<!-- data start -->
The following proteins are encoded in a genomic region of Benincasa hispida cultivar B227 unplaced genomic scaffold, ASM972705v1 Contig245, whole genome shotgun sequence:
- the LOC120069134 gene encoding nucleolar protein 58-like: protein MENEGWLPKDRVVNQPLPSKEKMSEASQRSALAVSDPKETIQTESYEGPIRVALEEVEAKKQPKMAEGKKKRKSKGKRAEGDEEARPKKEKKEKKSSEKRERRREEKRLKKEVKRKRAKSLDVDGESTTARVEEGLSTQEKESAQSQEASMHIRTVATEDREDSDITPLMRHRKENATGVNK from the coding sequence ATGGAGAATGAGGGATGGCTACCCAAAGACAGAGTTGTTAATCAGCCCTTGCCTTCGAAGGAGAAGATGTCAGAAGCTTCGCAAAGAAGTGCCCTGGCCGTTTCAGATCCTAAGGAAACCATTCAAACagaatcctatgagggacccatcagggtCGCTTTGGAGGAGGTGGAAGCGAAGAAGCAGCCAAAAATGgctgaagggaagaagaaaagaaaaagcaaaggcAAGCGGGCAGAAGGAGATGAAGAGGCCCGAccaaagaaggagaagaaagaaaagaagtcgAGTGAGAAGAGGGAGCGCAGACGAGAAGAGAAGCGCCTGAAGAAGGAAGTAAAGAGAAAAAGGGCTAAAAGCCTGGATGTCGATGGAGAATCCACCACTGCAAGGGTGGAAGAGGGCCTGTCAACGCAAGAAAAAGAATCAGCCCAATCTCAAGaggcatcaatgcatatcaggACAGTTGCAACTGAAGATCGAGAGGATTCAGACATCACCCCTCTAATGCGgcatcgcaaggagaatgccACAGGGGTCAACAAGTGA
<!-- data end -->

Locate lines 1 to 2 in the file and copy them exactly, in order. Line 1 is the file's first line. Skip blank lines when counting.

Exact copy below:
The following proteins are encoded in a genomic region of Benincasa hispida cultivar B227 unplaced genomic scaffold, ASM972705v1 Contig245, whole genome shotgun sequence:
- the LOC120069134 gene encoding nucleolar protein 58-like: protein MENEGWLPKDRVVNQPLPSKEKMSEASQRSALAVSDPKETIQTESYEGPIRVALEEVEAKKQPKMAEGKKKRKSKGKRAEGDEEARPKKEKKEKKSSEKRERRREEKRLKKEVKRKRAKSLDVDGESTTARVEEGLSTQEKESAQSQEASMHIRTVATEDREDSDITPLMRHRKENATGVNK from the coding sequence ATGGAGAATGAGGGATGGCTACCCAAAGACAGAGTTGTTAATCAGCCCTTGCCTTCGAAGGAGAAGATGTCAGAAGCTTCGCAAAGAAGTGCCCTGGCCGTTTCAGATCCTAAGGAAACCATTCAAACagaatcctatgagggacccatcagggtCGCTTTGGAGGAGGTGGAAGCGAAGAAGCAGCCAAAAATGgctgaagggaagaagaaaagaaaaagcaaaggcAAGCGGGCAGAAGGAGATGAAGAGGCCCGAccaaagaaggagaagaaagaaaagaagtcgAGTGAGAAGAGGGAGCGCAGACGAGAAGAGAAGCGCCTGAAGAAGGAAGTAAAGAGAAAAAGGGCTAAAAGCCTGGATGTCGATGGAGAATCCACCACTGCAAGGGTGGAAGAGGGCCTGTCAACGCAAGAAAAAGAATCAGCCCAATCTCAAGaggcatcaatgcatatcaggACAGTTGCAACTGAAGATCGAGAGGATTCAGACATCACCCCTCTAATGCGgcatcgcaaggagaatgccACAGGGGTCAACAAGTGA